Great Texas Coastal Birding Trail

Day 7: Tamaulipan Brushlands
By Mary-Love Bigony
  |  Gorp.com

On the last day, the trio traveled up the Rio Grande into the South Texas Brush Country, across the river from the Mexican state of Tamaulipas. The Pineywoods of day one were beginning to seem like another planet. Just about everything in this arid land is short, thorny, and sharp.

The first stop of the morning was the Bordas Escarpment, a bluff overlooking the Rio Grande between Roma and Falcon Dam. Linda, drawing on her botanical background, got busy finding and identifying cacti and other plants. Ted said that there are several cactus species found here whose ranges extend no more than a few miles north of the Rio Grande. "With more than 1,000 species to ponder," he said, "many of which are rare and poorly known, botanists generally are overwhelmed by the plant diversity of the Lower Valley."

Leaving the Bordas Escarpment, they were on the road again. "I love this part of the state," said Ted as they drove up U.S. 83 along the Rio Grande. "It's as if history just happened. The state's Spanish and Mexican culture seem much closer to the surface here."

The next stop was the historical town of Roma, where paddlewheel ships owned by such famous Texans as Mifflin Kenedy once plied the Rio Grande, delivering goods from Mexico's interior to the Port of Brownsville. Roma evolved from the colony of Nuevo Santander, which Josi de Escandsn established in the mid-18th century with permission from Spain. Many of the buildings along Roma's plaza, built by Germans with excellent masonry skills, have been restored. Standing atop Roma Bluffs, they looked across the Rio Grande to Mexico and watched a great kiskadee swoop across the river.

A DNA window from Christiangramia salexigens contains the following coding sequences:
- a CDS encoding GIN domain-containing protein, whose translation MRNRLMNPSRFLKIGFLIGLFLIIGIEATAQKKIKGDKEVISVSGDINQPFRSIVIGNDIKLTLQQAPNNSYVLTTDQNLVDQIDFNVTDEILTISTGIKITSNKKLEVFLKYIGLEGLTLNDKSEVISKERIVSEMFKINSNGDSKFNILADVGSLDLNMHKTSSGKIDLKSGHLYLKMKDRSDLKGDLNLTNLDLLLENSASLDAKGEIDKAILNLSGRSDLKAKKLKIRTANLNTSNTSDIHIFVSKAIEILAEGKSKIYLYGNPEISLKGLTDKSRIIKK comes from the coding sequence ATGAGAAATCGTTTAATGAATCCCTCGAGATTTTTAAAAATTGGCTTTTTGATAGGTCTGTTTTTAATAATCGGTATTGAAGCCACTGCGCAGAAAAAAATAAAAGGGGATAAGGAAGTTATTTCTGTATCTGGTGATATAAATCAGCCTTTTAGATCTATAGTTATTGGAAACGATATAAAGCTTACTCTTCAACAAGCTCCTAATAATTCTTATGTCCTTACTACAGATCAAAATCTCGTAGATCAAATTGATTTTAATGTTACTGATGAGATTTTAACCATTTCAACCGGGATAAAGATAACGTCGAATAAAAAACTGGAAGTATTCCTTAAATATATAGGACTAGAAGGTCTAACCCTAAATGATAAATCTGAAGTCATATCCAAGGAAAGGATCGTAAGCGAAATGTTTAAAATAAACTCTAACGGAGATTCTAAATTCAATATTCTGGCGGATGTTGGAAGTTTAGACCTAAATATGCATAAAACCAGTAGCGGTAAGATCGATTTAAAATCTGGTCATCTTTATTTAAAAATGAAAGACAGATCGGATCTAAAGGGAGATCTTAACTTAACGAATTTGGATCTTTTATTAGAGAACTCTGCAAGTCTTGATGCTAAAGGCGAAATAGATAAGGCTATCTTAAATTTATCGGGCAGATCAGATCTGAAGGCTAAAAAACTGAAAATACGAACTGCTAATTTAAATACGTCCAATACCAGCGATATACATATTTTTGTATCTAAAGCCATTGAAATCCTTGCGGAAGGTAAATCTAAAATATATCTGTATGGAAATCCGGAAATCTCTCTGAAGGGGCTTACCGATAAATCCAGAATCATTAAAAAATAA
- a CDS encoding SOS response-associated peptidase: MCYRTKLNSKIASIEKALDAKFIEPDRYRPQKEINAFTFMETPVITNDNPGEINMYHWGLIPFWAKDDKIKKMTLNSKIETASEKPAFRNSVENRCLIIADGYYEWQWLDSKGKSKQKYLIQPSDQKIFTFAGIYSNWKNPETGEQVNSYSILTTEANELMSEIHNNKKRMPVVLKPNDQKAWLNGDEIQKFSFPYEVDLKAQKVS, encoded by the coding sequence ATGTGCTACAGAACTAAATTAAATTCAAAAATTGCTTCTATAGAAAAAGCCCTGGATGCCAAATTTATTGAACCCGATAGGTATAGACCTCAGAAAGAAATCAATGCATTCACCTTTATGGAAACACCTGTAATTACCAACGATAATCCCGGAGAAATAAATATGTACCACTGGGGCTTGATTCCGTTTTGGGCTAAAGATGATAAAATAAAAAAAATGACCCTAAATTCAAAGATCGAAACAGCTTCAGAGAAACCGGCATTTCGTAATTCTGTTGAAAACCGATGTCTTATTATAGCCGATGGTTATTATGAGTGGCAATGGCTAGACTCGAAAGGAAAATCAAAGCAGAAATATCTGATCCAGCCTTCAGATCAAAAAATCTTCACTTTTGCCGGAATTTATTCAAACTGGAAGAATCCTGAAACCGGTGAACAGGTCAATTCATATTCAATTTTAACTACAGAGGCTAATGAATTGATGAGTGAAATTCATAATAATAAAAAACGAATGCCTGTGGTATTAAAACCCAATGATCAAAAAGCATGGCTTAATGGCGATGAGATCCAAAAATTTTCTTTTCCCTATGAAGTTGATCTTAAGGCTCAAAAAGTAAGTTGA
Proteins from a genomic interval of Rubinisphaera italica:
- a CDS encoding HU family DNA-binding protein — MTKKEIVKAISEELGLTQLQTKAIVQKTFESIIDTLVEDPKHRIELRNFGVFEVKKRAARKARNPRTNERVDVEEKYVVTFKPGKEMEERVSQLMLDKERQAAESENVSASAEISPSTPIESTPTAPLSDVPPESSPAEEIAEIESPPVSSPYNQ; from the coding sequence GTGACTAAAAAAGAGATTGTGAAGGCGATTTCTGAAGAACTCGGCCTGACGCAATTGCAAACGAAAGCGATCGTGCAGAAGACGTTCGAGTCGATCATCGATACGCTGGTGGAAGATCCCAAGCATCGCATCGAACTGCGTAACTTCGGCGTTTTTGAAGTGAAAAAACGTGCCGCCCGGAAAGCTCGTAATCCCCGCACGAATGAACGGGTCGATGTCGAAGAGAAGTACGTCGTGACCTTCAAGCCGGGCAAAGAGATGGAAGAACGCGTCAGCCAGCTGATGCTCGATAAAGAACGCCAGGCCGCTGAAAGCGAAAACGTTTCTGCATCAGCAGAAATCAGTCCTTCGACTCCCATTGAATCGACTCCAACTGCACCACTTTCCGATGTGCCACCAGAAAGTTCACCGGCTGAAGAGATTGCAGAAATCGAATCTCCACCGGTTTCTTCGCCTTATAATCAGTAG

From Roma, they drove to Salineqo, on the banks of the Rio Grande. Willow trees and morning glory-vines line the river, and Ted said this is where many birders get their first look at the ringed kingfisher, muscovy, red-billed pigeon, and Audubon's oriole.

The final stop of the day, the trip, and the GTCBT was the Zapata County Rest Stop. After a final look across the river, where a Chihuahuan raven sailed in for a landing, the group headed home. By the time they reached Austin that evening, they had traveled 2,038 miles. Did the trail live up to expectations?

"The trail has really exceeded our expectations, both in terms of popularity and concept," said Linda. "As it has evolved over time, we have consciously focused on integrating information on butterflies, dragonflies, and other species of interest to wildlife watchers. So it's not just a birding trail; it's become more of a general nature trail that also incorporates some Texas history and culture."

The Great Texas Coastal Birding Trail lends itself to Texas hyperbole: longest, most extensive, biggest, best. And travelers who have experienced it seem to agree: It is a remarkable trail that spans the culture, history, topography, and wildlife of a most remarkable state.

GORP thanks Texas Parks and Wildlife magazine for permission to use this article.


Published: 29 Apr 2002 | Last Updated: 15 Sep 2010
Details mentioned in this article were accurate at the time of publication

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